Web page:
Nothing is real unless I’ve read a book about it. So when I woke up in early January of 2014 and had this random thought that I wanted to run a 5K, I still didn’t really want to run it until I read a book about how to run. There are many ways to learn, from kinesthetic to aural and on and on, but with many things, I can’t really comprehend their relationship to my own life or my self unless I read it.
So I did one audiobook and one print book (plus an issue of Runner’s World), and then I talked to two of the fitness teachers at the school I worked at for advice. THEN I cross trained and only actually trained like three times, and then I ran (with a little walking) the 5K. Aside from trying to catch the train a few times, I didn’t run again until a Precision Running class at Equinox more than a year later. And I only went to that once until I ended up moving back to Arizona, where there is no Equinox because we don’t get fancy stuff until they’re not trendy anymore.
I don’t like running. I find it boring, even though I’ve tried it inside and outside, even though I’ve done it with television, with a podcast, with music, and with nothing extraneous at all. I don’t like it.
After I did the 5K and the Precision Running class, I still didn’t run. Then I started working at LA Fitness and made two cycling instructor friends who convinced me to do a 10K obstacle course in October, which was a week away when they told me about it, and very expensive, so as soon as I signed up, I had to be committed. I thought I would be terrible, but it turns out that when you do cycling five times a week, you are actually somewhat prepared to do other cardiovascular activity without totally falling apart. Especially when a) every time it gets boring, you get to climb a thing or splash in a thing or throw a thing, and I like that type of stuff; and b) you’re running on dirt and sand in the desert instead of concrete or something horrible for your knees. It was a blast.
Then I stopped running again. But I have enough friends who run that I really wanted to break through and figure out why any of them liked it, so I kept considering taking it up. Runner’s high is a compelling idea, because as much as cycling (especially in Tucson because of weather) is a similarly intense, in-group subculture that makes you very fit, I never hear anyone talk about it in that sense. Running is free, apparently good for you, and can be done everywhere, so I think it’s a good skill to have in your back pocket. I slowly began to read more about running, as I am wont to do, and eventually found a copy of Women’s Running at the used bookstore and bought it.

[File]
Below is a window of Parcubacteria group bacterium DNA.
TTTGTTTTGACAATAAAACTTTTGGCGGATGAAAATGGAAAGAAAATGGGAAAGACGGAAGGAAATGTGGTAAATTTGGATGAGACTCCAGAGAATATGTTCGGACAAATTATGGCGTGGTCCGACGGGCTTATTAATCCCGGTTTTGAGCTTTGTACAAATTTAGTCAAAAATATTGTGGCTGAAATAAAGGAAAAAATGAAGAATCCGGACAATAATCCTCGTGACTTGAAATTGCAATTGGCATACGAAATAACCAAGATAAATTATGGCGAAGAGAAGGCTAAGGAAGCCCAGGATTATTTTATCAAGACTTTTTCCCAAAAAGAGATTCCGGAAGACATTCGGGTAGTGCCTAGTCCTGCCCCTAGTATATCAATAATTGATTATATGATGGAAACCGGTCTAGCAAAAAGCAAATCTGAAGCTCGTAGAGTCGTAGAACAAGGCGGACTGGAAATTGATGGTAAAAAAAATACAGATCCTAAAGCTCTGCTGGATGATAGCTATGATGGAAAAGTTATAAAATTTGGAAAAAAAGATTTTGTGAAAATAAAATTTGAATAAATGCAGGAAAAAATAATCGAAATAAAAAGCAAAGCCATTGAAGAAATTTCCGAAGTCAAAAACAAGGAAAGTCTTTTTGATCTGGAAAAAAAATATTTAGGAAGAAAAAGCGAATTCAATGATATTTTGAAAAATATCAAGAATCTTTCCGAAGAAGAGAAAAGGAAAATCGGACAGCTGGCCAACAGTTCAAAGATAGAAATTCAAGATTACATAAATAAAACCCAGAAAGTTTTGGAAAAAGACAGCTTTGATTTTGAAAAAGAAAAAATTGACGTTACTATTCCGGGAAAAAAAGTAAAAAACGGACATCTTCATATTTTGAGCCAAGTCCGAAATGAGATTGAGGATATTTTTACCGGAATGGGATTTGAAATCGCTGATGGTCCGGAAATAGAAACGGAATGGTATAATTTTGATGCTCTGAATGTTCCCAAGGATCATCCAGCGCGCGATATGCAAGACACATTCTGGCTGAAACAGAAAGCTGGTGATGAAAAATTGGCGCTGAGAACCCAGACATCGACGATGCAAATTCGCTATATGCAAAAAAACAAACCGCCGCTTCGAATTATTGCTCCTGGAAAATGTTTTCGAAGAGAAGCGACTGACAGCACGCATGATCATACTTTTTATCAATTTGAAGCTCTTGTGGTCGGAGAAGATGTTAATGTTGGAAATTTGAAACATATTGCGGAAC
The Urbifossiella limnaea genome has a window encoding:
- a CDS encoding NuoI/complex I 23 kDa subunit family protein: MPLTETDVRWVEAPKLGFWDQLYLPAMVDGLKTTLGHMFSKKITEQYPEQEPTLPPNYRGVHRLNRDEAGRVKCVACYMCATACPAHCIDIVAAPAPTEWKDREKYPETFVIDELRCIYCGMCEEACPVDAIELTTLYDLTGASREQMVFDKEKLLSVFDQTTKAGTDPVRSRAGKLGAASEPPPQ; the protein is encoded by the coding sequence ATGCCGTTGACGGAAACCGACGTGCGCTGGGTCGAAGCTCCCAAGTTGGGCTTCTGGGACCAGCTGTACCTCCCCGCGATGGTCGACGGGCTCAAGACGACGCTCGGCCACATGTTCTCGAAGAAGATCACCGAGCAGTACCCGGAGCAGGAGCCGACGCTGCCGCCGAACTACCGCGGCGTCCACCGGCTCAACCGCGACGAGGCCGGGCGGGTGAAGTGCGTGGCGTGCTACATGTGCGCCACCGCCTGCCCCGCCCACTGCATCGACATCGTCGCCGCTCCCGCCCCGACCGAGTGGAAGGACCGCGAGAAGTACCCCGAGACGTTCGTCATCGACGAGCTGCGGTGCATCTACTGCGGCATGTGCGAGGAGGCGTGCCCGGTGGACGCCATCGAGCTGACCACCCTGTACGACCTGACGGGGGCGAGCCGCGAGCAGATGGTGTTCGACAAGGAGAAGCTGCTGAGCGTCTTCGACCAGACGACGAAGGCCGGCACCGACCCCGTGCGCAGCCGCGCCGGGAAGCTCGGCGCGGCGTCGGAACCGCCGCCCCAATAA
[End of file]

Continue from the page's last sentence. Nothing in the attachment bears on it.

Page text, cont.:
That’s what did it for me. I really liked that it was a glossy, mainstream-looking magazine dedicated exclusively to women (really just cis women, and I will have another Saturday essay on the positive and negative aspects of women-only spaces that don’t acknowledge gender as a spectrum, so bear with me now. I’m a cis lady and I feel really safe in spaces that are dedicated to nurturing ME, but I know there is a host of problems with that). I found a discount code and immediately subscribed, and now I own three entire issues of it.
It’s not like there’s anything new to pointing out that mainstream women’s magazines really only put one type of woman in the cover, so this has really stood out to me. That image on the back right is of a girl who is Latina. On the left is the first one I received in the mail, and it’s a black woman who, upon closer inspection, is a co-star of Sleepy Hollow, a sci-fi show with two black women on it, which is its own amazing. And front and center is the latest issue, which has a fat girl on it.
I tweeted about this right away because I was so excited. It is really amazing. But looking at it more closely, it is important to note that it’s semi-progressive while still adhering to some cultural standards we have for bodies and people who are not white and slim. Left cover? Black. No mention of how she’s famous until you read the feature inside. Slim and wearing a crop top.
The fat cover? Clearly larger than most cover models, but also far from really fat, and she’s white. Because you can only be one marginalized thing according to culture, not two. Just as we erase queer people of color from discussions of gay rights or non-Latinx people from discussions of immigration or or or, these covers still only take down one stereotype at a time. And the fat cover, it’s important to notice, shouts that it’s aware that it’s a Fat Person Cover by putting in large words the fact that there is a feature article on body positivity and acceptance.
I am all for body positivity and acceptance, or else I wouldn’t be a (not fat, and I don’t want to appropriate, only be an ally, as well as unpack my own non-mainstream-society-conforming body parts) co-founder of a blog about size acceptance. But making it the reason for the cover model they chose is still situating it firmly in mainstream values and keeping it from being just another cover, in the same way that discussions of diversity still reinforce whiteness, heteronormativity, etc by avoiding discussions of privilege or use of the words “equity” and “justice.”
But still. Are these major milestones to celebrate? Fuck yeah. This magazine is what has made me go running for my own personal enjoyment twice in the last month and what has made the 30-minute treadmill portion of Orange Theory no thang. Do I like that a magazine like this is for everyone but also for me, rather than the majority of articles in, say, Runner’s World, which are for “people” and maybe for women? Again, fuck yeah.
So if you want to take up running or already do run but want a magazine, and you identify as a lady, this one should really be your choice.